Virgin Money wants to bypass EFT in SA

Virgin Money Spot is currently only available in SA.
Read time 3min 20sec
Virgin Money Spot is currently only available in SA.

Financial services provider Virgin Money is looking to bypass electronic funds transfer (EFT) transactions in SA.

The company, owned by billionaire Richard Branson, last week launched a peer-to-peer (P2P) payment application, Virgin Money Spot, which allows users to exchange money.

Virgin Money Spot was developed in partnership with mobile software company, wiGroup, a mobile transactional platform in Africa that wants to simplify and improve the way the world transacts. Virgin believes the new offering will make EFT a thing of the past.

According to Statista, EFT is the third most popular payment method of online shoppers in SA, behind credit and debit cards respectively.

In January, it was announced that the Virgin Group invested in the Cape Town-based wiGroup, which will use the funds to fast-track its expansion into emerging and developed markets.

Virgin Money is a brand used by three independent brand-licensees worldwide. Virgin Money-branded services are currently available in SA, Australia and the UK. The branded services were formerly offered in the US.

Each Virgin Money-branded entity acts independently from the others, so the products vary from country to country. In 2006, Virgin Money SA launched with a credit card initially in a partnership with Absa worth $33 million.

However, the company did not disclose how much it invested in the new offering - Virgin Money Spot - which has over 5 000 active users.

Zeyad Davids, chief marketing officer of Virgin Money, told ITWeb that Virgin Money Spot is currently only available in SA. However, he notes the technology underpinning the app allows for it to be easily deployed to other markets.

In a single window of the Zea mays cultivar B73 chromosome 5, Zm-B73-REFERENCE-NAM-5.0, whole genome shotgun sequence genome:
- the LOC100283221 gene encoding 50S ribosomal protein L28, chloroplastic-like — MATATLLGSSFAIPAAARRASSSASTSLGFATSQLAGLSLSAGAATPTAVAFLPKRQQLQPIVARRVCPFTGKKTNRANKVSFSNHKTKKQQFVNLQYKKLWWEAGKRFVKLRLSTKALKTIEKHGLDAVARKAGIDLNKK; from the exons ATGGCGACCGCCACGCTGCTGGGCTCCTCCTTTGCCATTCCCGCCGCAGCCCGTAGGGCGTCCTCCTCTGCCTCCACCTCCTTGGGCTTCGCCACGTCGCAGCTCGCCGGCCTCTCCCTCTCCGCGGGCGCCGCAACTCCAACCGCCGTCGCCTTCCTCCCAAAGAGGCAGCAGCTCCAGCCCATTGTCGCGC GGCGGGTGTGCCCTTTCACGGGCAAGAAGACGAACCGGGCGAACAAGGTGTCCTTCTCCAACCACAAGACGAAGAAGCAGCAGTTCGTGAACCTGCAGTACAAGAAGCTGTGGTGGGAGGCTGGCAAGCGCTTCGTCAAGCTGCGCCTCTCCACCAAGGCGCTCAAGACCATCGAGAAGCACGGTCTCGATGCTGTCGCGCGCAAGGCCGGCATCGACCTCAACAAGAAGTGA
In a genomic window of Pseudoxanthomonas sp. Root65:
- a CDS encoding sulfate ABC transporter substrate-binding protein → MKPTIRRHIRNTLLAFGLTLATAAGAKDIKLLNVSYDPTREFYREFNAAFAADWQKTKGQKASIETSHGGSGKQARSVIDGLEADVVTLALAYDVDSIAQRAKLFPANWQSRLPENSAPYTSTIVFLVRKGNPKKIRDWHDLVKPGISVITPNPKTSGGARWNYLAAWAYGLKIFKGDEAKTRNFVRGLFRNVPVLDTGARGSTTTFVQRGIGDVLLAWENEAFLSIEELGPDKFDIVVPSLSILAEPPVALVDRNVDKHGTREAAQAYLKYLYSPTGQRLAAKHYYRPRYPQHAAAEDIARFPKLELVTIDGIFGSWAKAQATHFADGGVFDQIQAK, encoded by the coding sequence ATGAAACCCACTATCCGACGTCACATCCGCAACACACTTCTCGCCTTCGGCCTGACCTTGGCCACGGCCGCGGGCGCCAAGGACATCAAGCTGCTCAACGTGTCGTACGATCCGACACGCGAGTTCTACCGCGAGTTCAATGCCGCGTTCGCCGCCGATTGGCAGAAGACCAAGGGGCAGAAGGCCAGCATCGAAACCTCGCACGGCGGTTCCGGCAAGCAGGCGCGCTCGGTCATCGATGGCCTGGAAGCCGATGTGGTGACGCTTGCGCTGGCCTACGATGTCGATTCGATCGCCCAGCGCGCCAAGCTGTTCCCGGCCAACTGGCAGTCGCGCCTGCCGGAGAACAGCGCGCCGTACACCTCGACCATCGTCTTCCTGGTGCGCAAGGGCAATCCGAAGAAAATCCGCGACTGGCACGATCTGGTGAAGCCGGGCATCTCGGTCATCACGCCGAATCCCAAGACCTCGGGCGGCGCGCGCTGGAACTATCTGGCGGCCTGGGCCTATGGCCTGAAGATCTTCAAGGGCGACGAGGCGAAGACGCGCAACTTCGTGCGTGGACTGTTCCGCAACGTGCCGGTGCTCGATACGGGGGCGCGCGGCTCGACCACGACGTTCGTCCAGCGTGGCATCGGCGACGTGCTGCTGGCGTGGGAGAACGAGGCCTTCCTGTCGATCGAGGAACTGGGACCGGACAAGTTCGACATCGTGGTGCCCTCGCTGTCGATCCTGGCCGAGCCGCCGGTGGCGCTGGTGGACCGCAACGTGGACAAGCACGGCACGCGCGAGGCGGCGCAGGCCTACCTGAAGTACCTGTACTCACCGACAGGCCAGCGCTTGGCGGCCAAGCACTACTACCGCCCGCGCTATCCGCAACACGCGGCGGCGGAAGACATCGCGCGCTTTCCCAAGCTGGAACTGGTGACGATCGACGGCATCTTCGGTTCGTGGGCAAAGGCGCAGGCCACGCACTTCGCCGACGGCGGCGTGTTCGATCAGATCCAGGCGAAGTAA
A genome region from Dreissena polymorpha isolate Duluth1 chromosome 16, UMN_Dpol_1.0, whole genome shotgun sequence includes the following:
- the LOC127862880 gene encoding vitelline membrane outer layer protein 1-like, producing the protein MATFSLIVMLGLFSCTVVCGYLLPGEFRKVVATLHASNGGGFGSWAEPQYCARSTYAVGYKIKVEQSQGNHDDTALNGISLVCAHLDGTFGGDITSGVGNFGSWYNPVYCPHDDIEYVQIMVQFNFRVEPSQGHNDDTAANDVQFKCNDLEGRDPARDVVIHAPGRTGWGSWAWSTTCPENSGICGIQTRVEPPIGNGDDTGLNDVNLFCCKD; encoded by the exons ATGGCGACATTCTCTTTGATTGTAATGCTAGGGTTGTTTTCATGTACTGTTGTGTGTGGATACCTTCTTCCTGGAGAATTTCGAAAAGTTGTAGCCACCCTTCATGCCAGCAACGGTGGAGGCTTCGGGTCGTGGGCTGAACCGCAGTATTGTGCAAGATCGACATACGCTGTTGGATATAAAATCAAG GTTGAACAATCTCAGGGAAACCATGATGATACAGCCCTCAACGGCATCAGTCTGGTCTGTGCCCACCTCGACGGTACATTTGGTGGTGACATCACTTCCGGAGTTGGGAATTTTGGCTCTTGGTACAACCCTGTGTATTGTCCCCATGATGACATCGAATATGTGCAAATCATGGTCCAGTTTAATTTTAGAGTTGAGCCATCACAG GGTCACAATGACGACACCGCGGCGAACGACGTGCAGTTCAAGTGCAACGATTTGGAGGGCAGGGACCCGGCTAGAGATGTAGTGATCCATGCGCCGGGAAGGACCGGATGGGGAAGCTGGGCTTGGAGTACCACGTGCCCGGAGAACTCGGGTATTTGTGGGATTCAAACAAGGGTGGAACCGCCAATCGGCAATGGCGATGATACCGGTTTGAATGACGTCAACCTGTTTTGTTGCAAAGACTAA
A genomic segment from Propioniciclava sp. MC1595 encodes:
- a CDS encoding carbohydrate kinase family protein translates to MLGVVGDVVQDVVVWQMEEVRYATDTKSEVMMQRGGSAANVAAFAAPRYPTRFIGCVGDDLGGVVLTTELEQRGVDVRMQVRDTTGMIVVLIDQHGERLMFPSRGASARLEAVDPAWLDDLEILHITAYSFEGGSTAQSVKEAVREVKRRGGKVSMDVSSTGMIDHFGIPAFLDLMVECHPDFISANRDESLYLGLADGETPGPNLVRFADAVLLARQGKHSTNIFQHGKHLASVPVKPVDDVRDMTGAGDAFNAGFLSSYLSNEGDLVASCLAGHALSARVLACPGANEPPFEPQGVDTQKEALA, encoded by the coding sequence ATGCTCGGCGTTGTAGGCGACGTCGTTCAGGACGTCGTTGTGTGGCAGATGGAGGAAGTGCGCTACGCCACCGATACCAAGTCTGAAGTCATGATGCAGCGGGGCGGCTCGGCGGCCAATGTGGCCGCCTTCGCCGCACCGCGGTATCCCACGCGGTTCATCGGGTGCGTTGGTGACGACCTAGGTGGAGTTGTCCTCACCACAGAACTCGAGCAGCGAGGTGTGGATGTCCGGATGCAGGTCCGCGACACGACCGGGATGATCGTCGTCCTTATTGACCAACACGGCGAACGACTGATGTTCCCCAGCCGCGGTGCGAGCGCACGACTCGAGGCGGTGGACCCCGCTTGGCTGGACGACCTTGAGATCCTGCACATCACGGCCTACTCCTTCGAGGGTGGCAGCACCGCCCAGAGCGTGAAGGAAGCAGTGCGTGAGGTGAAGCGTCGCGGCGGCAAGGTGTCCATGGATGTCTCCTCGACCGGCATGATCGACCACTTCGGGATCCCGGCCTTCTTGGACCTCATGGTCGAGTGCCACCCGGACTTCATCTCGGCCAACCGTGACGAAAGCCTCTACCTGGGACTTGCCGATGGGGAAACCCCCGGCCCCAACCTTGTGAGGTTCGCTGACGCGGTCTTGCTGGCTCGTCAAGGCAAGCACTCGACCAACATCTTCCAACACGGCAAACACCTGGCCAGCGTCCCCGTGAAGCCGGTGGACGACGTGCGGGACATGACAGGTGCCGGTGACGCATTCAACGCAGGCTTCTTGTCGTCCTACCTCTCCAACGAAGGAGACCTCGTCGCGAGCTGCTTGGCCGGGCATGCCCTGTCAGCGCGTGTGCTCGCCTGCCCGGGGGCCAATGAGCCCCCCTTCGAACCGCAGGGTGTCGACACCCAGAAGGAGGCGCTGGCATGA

The company explains that Virgin Money Spot makes sending and requesting money from friends as easy as sending a text message. Users download the app, link their Internet-enabled card from any South African bank, enter a security PIN and exchange money with friends - instantly, securely and free of charge, it notes.

"We want to make sending and receiving cash simple. Now you can spot your friend for the meal you shared, or the bet you lost, or your contribution to the grocery bill. You simply spot them the money through the app and we transfer it directly from your bank account to theirs, no fees. It's that simple," says Davids.

"Virgin Money Spot removes the hassle of exchanging banking details for EFT payments and lets users send money safely by simply entering a phone number or tapping a name on their contact list."

Zeyad Davids, chief marketing officer of Virgin Money.
Zeyad Davids, chief marketing officer of Virgin Money.

If a user's card is linked to a bank's rewards programme, they will earn points for payments made via Virgin Money Spot, as if they were using their card.

Every Virgin Money Spot user is issued with a unique code that they can use to refer friends. Each time someone registers using their code, they will both be rewarded with R20 from Virgin Money.

The company notes Virgin Money Spot is a 3D Secure payment solution that uses data encryption and PIN-protected payments to provide the simplest, safest and most secure experience possible. Users will only need to load their card details once and will then approve transactions with their unique PIN. They will receive notifications each time they make a transaction or are sent money, it adds.

"We have an aggressive roadmap to build out a number of digital-first products that are intuitive for the consumer to use," says Davids.

"We see Virgin Money Spot as the foundation for these products. Whilst Spot's primary focus is P2P transacting, we have already had interest from, and are in discussions with, businesses that have B2C needs that their current providers cannot address," he concludes.

Admire Moyo
ITWeb's business editor.

Admire Moyo is ITWeb's business editor. He has been a tech journalist at ITWeb since 2010. Before joining ITWeb, Admire worked for The Herald newspaper based in Zimbabwe. He holds a BA degree (English and History) from Africa University.

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